Each of the tracks played without any issue. It handled all the MP3’s and WMA’s thrown into it including constant and variable bit rate tracks. It is nice to see that the manufacturers seem to have gotten past these bothersome issues consistently now which were far too common a few short years ago.
One issue I need to note. Towards the end of the review, the player would shut off in response to any minor change in position. My review unit was not new, and had previously “made the rounds,” with other reviewers using it, as well as being shipped multiple times. Perhaps some previous abuse in shipping was responsible for this behavior. I would pick up the playing unit from the cupholder of the car, advance the track, and upon placing it back into the cupholder gently, the unit would be powered off. This happened with a new battery, and was consistent and repeatable with the battery cover in place. I was rather disappointed with this shortcoming, and caused me significant concern for overall longevity of the Lexar LDP-200 device. I attempted to document this unusual, and almost unbelievable, behavior in this short video.
-uses standard AAA battery
-uses SD cards
-doubles as SD card reader
-included headphones are above average
-tethered USB port cover
-faster USB 2.0 interface
-no FM tuner
-no record function
-no internal memory
-no included software
-no included case
-limited format support
-inexpensive plastic construction
-no custom equalizer
-equalizer on rock setting made no audible difference
-no bass boost
-no spatialization feature
-spontaneous turn off issue
Who Should Buy This?
Lexar’s LDP-200 is well suited for the newbie who wishes to get into portable MP3 audio, without committing serious funds. College students with smaller music collections, and wishing to avoid being heart broken when they lose their Apple iPod Color which retails for $450 should look at this player.
This unit is also ideal to give as a gift to a technologically challenged individual. If your intended recipient still has 12:00 flashing on their VCR, the Lexar’s simple interface is for this crowd. If simple gets the job done, than just go with it!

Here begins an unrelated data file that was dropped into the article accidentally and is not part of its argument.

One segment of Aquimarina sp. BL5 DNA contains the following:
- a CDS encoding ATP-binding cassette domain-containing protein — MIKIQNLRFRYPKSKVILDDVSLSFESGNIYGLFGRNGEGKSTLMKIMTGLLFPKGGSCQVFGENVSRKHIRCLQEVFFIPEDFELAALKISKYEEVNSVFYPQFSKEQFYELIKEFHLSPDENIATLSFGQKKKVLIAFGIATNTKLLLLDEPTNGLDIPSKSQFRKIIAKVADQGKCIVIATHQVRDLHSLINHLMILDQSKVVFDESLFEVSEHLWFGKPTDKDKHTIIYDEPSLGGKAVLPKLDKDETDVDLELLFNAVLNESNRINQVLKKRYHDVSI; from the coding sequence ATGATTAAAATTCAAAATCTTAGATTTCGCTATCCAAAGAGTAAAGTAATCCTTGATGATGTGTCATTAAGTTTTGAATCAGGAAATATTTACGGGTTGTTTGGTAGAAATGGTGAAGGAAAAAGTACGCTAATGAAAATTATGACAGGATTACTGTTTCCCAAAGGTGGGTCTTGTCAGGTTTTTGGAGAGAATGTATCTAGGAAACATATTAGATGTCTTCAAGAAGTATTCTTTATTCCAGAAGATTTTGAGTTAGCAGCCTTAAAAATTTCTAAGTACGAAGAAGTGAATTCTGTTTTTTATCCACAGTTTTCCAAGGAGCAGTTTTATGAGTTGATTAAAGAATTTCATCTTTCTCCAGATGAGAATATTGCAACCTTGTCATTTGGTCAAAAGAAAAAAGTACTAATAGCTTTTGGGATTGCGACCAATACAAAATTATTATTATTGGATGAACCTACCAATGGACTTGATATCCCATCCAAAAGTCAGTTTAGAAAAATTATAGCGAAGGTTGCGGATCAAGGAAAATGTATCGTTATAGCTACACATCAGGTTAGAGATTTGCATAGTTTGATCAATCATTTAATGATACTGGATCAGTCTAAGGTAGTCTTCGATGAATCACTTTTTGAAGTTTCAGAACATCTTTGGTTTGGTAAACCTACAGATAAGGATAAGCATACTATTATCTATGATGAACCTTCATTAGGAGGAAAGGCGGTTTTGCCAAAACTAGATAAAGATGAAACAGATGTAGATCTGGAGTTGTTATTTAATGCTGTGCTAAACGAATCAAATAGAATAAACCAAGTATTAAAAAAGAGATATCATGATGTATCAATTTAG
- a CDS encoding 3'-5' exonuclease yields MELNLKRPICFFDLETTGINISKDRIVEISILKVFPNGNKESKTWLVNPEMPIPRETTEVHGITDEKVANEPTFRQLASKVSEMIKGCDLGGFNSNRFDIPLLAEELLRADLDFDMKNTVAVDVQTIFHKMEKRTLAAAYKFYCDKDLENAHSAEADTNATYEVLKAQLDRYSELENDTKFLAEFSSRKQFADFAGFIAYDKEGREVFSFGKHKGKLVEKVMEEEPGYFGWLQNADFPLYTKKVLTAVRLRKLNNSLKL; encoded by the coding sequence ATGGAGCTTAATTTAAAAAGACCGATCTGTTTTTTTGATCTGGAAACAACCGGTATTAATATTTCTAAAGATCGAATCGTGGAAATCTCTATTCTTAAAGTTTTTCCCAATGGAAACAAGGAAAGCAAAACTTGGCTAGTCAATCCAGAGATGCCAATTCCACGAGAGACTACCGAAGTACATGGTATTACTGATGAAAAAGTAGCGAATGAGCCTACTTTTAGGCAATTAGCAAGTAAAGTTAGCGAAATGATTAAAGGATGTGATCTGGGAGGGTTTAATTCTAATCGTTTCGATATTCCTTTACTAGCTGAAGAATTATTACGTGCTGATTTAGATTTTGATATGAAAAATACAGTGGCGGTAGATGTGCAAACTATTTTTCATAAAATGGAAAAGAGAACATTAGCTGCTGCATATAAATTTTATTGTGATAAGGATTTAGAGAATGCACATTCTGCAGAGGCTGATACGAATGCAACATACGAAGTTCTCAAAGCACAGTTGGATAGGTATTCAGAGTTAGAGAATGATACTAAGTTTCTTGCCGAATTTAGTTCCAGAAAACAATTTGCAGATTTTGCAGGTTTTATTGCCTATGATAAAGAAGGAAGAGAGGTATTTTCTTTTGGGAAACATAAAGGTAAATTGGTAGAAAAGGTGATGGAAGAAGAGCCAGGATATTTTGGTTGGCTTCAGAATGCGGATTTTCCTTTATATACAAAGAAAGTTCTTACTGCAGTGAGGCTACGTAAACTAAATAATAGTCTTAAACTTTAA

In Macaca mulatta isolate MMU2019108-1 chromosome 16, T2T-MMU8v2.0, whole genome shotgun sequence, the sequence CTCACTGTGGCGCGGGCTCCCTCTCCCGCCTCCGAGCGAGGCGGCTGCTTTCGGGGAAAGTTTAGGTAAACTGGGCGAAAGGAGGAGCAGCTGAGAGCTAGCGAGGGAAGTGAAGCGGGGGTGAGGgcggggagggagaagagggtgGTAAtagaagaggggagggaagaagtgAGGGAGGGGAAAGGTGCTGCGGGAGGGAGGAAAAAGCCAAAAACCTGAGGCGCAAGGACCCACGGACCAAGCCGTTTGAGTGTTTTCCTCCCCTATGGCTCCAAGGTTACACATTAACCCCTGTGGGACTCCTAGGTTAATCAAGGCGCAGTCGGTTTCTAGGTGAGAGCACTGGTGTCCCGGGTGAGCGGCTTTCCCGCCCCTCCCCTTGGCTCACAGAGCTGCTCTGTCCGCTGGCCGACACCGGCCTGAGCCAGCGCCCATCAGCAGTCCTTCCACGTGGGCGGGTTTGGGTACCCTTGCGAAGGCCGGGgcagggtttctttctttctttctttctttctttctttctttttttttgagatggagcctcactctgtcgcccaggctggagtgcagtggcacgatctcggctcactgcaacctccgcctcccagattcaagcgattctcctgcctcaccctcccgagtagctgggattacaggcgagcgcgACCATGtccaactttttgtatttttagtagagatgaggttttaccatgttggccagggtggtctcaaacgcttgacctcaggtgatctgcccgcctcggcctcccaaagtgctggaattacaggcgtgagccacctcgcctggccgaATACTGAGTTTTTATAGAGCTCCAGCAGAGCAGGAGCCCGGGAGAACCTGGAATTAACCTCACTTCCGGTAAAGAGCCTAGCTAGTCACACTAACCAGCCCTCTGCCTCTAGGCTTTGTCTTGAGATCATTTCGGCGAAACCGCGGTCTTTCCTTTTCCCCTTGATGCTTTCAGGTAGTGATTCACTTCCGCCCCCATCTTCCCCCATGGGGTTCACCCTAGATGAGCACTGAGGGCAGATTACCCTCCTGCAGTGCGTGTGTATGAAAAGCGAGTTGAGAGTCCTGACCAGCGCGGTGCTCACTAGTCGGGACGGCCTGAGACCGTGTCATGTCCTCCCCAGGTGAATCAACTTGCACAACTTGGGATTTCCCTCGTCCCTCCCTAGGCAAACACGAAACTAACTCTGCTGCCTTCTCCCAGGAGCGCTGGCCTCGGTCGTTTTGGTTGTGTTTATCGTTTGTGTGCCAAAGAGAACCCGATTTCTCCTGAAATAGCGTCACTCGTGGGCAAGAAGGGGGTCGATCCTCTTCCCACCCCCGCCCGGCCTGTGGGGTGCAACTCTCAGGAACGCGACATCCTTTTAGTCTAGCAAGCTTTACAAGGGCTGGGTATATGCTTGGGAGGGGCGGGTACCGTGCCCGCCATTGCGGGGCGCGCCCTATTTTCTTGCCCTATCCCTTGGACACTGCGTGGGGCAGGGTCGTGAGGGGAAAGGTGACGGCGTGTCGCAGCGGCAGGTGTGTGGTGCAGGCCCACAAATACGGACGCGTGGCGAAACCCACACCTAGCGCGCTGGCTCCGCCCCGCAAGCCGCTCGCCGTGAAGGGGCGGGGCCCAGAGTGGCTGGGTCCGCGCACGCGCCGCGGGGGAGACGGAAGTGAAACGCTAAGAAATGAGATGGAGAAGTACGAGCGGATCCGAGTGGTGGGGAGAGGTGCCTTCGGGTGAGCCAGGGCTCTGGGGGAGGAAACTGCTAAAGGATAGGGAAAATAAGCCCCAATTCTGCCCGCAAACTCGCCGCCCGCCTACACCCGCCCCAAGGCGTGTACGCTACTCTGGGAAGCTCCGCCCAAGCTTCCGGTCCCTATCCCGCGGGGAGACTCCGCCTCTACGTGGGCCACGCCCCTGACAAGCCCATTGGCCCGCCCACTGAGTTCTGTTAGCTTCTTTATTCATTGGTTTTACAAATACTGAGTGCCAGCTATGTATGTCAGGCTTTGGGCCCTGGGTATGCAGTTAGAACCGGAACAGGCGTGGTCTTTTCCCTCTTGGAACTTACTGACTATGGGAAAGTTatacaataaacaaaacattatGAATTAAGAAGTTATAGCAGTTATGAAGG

The budget business traveler, who wants to listen to an occasional tune, and wants an affordable SD card reader, will be satisfied with their purchase.
Overall, the Lexar LDP-200 player has one major thing going for it- price. For $49, plus the cost of a memory card, there really is nothing else out there. I’ve recently seen 1 GB memory cards on sale in the $60 range, so for just over one hundred bucks total, you can have a 1 GB MP3 player, with a screen. I don’t know of anything else with that kind of capacity in that low price range. The nice blue screen, included quality earbuds, and standard AAA battery power sweeten the deal.
For a low price, I would be very willing to live without a carrying case, no included software, and limited equalizer options. I didn’t even miss a built in microphone, or FM radio. I can even live with only two supported music formats (MP3 and WMA) as these are the only two I really use anyway.
Unfortunately, there are significant shortcomings. The spontaneous shut off has me concerned about the overall quality of Lexar’s unit. Also, the audio, on playback over quality speakers in the car or the Altec-Lansing setup, reveals a lack of bass and depth despite the equalizer.
In short, unless I was very cash strapped, I would rather spend a few more dollars, and get a higher quality product. Lexar’s LDP-600, while more money, has a lot more features and offers significantly more “bang for the buck.” While the LDP-200 has great potential, it appears to end up on the cheap side of inexpensive.
Buy the LDP-200 on Amazon today.
Special thanks to Lexar for providing a unit for review.